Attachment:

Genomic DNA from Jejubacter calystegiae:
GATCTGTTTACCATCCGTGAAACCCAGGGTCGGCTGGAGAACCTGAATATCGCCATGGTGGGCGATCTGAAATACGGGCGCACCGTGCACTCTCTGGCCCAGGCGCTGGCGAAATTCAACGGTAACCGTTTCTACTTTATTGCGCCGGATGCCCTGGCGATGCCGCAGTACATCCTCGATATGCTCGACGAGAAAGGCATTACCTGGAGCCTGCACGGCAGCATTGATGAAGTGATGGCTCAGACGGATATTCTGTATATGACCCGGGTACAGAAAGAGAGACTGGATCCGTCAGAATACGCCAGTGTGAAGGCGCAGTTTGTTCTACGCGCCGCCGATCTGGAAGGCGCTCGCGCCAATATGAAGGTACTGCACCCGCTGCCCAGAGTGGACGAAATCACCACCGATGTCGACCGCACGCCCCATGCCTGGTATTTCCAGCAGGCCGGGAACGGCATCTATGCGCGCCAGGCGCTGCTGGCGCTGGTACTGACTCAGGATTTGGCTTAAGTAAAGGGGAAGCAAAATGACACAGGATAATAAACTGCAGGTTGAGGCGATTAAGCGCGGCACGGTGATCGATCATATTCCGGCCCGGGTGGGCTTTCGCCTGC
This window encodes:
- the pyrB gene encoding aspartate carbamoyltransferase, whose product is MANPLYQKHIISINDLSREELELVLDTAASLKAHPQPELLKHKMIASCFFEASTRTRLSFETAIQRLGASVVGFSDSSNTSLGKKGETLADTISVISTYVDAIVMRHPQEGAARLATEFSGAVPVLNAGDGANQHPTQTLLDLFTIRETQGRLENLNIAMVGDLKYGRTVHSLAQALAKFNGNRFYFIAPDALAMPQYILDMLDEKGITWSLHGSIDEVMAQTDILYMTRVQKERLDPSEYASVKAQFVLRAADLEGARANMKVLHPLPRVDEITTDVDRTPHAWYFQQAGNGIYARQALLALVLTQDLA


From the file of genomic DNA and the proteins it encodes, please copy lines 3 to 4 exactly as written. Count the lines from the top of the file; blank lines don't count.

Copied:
This window encodes:
- the pyrB gene encoding aspartate carbamoyltransferase, whose product is MANPLYQKHIISINDLSREELELVLDTAASLKAHPQPELLKHKMIASCFFEASTRTRLSFETAIQRLGASVVGFSDSSNTSLGKKGETLADTISVISTYVDAIVMRHPQEGAARLATEFSGAVPVLNAGDGANQHPTQTLLDLFTIRETQGRLENLNIAMVGDLKYGRTVHSLAQALAKFNGNRFYFIAPDALAMPQYILDMLDEKGITWSLHGSIDEVMAQTDILYMTRVQKERLDPSEYASVKAQFVLRAADLEGARANMKVLHPLPRVDEITTDVDRTPHAWYFQQAGNGIYARQALLALVLTQDLA